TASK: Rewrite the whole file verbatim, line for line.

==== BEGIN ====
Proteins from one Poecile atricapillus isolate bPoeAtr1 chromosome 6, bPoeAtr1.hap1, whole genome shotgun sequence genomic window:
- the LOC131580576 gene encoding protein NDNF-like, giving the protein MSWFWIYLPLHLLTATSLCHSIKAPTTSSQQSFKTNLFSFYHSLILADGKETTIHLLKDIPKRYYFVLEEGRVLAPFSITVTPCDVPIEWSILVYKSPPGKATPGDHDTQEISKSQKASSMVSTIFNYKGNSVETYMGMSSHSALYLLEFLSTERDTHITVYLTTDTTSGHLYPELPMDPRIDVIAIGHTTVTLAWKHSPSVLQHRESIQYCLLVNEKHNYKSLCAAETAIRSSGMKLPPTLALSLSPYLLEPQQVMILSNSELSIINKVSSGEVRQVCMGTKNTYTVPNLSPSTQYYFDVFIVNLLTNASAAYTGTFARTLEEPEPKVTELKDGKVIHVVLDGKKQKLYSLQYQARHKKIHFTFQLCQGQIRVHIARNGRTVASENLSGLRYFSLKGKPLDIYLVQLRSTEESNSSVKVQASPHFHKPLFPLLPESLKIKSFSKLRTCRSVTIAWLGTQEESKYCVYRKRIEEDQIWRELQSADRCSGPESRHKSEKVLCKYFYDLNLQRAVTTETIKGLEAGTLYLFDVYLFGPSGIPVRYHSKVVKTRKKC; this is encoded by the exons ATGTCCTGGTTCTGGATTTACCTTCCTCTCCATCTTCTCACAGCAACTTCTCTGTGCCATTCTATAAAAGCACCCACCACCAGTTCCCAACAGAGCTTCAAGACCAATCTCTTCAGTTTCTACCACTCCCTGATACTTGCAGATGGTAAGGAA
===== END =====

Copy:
Proteins from one Poecile atricapillus isolate bPoeAtr1 chromosome 6, bPoeAtr1.hap1, whole genome shotgun sequence genomic window:
- the LOC131580576 gene encoding protein NDNF-like, giving the protein MSWFWIYLPLHLLTATSLCHSIKAPTTSSQQSFKTNLFSFYHSLILADGKETTIHLLKDIPKRYYFVLEEGRVLAPFSITVTPCDVPIEWSILVYKSPPGKATPGDHDTQEISKSQKASSMVSTIFNYKGNSVETYMGMSSHSALYLLEFLSTERDTHITVYLTTDTTSGHLYPELPMDPRIDVIAIGHTTVTLAWKHSPSVLQHRESIQYCLLVNEKHNYKSLCAAETAIRSSGMKLPPTLALSLSPYLLEPQQVMILSNSELSIINKVSSGEVRQVCMGTKNTYTVPNLSPSTQYYFDVFIVNLLTNASAAYTGTFARTLEEPEPKVTELKDGKVIHVVLDGKKQKLYSLQYQARHKKIHFTFQLCQGQIRVHIARNGRTVASENLSGLRYFSLKGKPLDIYLVQLRSTEESNSSVKVQASPHFHKPLFPLLPESLKIKSFSKLRTCRSVTIAWLGTQEESKYCVYRKRIEEDQIWRELQSADRCSGPESRHKSEKVLCKYFYDLNLQRAVTTETIKGLEAGTLYLFDVYLFGPSGIPVRYHSKVVKTRKKC; this is encoded by the exons ATGTCCTGGTTCTGGATTTACCTTCCTCTCCATCTTCTCACAGCAACTTCTCTGTGCCATTCTATAAAAGCACCCACCACCAGTTCCCAACAGAGCTTCAAGACCAATCTCTTCAGTTTCTACCACTCCCTGATACTTGCAGATGGTAAGGAA